21 Comments
Oct 21, 2021Liked by Virginia Sole-Smith

Mostly agree with everything you two said with one serious exception. It is totally ok to limit how many gifts your kids get for Christmas! And it doesn’t make you the grinch! Research has consistently shown that kids do better with fewer toys, and so many parents will tell you that fighting the battle with grandparents early and often over the toy explosion is 1000% worth it. Fewer toys means less clutter, it’s easier to clean them up, kids can find their own stuff and put it away! I just had to say this, because the holidays are coming up and I think even for committed minimal-ish parents there can be a lot of guilt over this, but there is just no good that comes from your kid getting 30 (or whatever) toys all at once. I don’t even think the kids actually enjoy it, it makes them feel out of control and the cognitive bias it immediately kicks in around connecting that kind of excessive gifting to love is not healthy!! I don’t think it’s the same as letting your kids eat 20 pieces of candy on Halloween.

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I agree with this, and I think Amy will too — neither of us are excessive gift givers and we both hate clutter and, tbh, most toys?

But I will say I think it’s OFTEN a reasonable policy to stop fighting the onslaught from grandparents — that’s their relationship to figure out with the kids (even though yes, you are the one who will end up donating all the stuff they stop playing with in two weeks…). Really depends on the family dynamics whether you can have an effective conversation about that let alone manage things. And I think her larger point of, you don’t want to waste time getting in the way of the tidal wave of joy that is holidays is fair.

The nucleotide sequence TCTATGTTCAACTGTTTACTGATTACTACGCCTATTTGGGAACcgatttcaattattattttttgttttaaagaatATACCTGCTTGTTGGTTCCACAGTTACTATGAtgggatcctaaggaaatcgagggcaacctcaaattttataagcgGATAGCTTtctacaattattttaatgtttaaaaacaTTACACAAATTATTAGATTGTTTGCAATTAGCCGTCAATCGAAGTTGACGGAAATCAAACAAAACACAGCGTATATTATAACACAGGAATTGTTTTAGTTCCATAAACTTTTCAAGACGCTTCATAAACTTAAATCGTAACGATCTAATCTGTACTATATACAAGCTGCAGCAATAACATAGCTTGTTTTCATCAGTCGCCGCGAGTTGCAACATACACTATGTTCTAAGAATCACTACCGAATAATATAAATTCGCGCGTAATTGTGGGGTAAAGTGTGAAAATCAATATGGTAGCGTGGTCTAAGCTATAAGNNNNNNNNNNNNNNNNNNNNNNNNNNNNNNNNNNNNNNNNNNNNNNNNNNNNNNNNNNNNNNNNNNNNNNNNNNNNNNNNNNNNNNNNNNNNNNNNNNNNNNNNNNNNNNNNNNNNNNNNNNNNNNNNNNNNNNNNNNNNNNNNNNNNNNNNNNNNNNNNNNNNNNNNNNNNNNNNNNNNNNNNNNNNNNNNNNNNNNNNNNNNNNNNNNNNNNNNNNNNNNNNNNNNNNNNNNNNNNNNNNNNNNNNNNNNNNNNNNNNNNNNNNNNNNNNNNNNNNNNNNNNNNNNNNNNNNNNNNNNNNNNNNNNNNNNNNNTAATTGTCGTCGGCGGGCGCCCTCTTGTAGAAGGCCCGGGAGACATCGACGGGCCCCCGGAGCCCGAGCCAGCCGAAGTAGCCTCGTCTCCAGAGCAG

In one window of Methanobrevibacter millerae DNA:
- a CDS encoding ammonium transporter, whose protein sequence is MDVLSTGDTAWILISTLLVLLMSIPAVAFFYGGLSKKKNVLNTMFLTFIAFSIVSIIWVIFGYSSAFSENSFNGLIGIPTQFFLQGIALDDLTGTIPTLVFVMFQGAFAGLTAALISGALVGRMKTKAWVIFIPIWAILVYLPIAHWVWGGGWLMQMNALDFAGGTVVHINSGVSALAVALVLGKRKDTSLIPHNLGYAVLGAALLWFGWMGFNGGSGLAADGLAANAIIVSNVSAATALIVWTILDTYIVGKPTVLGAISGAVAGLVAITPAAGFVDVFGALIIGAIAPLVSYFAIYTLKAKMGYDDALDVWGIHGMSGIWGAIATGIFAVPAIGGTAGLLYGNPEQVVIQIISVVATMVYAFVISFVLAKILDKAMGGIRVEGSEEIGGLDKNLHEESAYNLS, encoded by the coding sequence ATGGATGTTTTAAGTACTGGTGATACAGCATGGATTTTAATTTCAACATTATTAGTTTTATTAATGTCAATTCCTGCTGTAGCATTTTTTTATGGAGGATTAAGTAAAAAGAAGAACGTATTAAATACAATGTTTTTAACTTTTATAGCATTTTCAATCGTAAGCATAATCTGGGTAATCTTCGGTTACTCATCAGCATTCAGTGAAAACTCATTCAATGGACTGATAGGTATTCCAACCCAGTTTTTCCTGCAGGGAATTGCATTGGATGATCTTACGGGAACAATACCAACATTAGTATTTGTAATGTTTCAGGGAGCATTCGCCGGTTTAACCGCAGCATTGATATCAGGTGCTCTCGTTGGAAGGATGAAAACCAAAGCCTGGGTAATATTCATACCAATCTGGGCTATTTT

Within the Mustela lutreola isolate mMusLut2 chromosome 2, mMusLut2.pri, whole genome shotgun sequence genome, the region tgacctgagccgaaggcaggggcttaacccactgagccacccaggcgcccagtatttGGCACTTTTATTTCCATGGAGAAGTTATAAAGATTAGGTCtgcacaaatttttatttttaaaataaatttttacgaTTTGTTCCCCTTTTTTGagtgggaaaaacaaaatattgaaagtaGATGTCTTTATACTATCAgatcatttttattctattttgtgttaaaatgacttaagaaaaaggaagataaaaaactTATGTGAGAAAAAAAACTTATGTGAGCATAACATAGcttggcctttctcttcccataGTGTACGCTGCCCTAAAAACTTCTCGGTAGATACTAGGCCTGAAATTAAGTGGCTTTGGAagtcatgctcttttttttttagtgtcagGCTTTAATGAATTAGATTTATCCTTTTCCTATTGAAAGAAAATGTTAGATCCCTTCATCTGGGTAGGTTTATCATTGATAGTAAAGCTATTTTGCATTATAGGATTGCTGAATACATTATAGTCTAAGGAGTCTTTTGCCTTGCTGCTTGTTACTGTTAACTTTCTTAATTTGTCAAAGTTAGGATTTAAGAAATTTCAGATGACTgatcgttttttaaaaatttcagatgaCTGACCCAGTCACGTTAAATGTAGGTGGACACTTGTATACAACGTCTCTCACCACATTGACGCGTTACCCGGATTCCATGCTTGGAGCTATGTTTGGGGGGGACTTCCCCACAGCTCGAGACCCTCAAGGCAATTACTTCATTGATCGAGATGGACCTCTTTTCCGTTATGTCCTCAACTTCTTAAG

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founding

This makes me think about many years ago when my husband and I were at a parade where candy was being tossed from floats and we heard a mother admonish her child, "Candy is for collecting, not eating" and we were like WTF?!?

Cut to--I sincerely think my kids enjoy sorting their candy more than eating it. They love counting how much they have of each and comparing the different brands. Candy IS for collecting, not eating after all! Anyway as someone for whom candy was closely monitored as a kid I'm relieved they can be around it, enjoy it, and get bored of it.

Great conversation. PS my favorite child knows I like Reese's cups and kit kats and gives me some of his. <3

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Oct 21, 2021Liked by Virginia Sole-Smith

I remember as a kid endlessly sorting and counting my candy, and making plans for hoarding it and rationing it out for a long time. It was great fun.

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Oct 21, 2021Liked by Virginia Sole-Smith

Yes. My son likes to count his candy and sit on the sorted heap like Smaug the dragon and I say live it up, bud.

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founding

preciousssssss

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Such a good favorite child!